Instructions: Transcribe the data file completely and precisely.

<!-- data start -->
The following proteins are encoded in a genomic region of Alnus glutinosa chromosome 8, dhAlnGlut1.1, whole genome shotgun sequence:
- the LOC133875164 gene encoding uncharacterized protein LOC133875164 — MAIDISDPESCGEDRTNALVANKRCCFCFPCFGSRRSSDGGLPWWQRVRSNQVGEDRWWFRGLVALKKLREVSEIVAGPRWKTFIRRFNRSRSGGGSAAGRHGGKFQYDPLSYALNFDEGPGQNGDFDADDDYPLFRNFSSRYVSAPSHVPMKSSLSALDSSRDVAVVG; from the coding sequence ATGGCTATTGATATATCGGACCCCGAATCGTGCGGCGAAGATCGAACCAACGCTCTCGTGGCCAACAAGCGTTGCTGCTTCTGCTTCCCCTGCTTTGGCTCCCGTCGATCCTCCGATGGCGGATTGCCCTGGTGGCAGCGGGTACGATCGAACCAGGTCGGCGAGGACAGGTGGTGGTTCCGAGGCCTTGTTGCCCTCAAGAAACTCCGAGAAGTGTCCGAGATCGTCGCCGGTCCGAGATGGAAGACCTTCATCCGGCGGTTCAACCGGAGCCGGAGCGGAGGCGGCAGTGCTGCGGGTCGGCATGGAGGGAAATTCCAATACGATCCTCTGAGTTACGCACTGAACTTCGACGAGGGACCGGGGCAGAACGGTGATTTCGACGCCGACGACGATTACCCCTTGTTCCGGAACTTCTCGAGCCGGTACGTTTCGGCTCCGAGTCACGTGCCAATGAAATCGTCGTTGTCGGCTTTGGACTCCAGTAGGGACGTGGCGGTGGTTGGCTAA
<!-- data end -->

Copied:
The following proteins are encoded in a genomic region of Alnus glutinosa chromosome 8, dhAlnGlut1.1, whole genome shotgun sequence:
- the LOC133875164 gene encoding uncharacterized protein LOC133875164 — MAIDISDPESCGEDRTNALVANKRCCFCFPCFGSRRSSDGGLPWWQRVRSNQVGEDRWWFRGLVALKKLREVSEIVAGPRWKTFIRRFNRSRSGGGSAAGRHGGKFQYDPLSYALNFDEGPGQNGDFDADDDYPLFRNFSSRYVSAPSHVPMKSSLSALDSSRDVAVVG; from the coding sequence ATGGCTATTGATATATCGGACCCCGAATCGTGCGGCGAAGATCGAACCAACGCTCTCGTGGCCAACAAGCGTTGCTGCTTCTGCTTCCCCTGCTTTGGCTCCCGTCGATCCTCCGATGGCGGATTGCCCTGGTGGCAGCGGGTACGATCGAACCAGGTCGGCGAGGACAGGTGGTGGTTCCGAGGCCTTGTTGCCCTCAAGAAACTCCGAGAAGTGTCCGAGATCGTCGCCGGTCCGAGATGGAAGACCTTCATCCGGCGGTTCAACCGGAGCCGGAGCGGAGGCGGCAGTGCTGCGGGTCGGCATGGAGGGAAATTCCAATACGATCCTCTGAGTTACGCACTGAACTTCGACGAGGGACCGGGGCAGAACGGTGATTTCGACGCCGACGACGATTACCCCTTGTTCCGGAACTTCTCGAGCCGGTACGTTTCGGCTCCGAGTCACGTGCCAATGAAATCGTCGTTGTCGGCTTTGGACTCCAGTAGGGACGTGGCGGTGGTTGGCTAA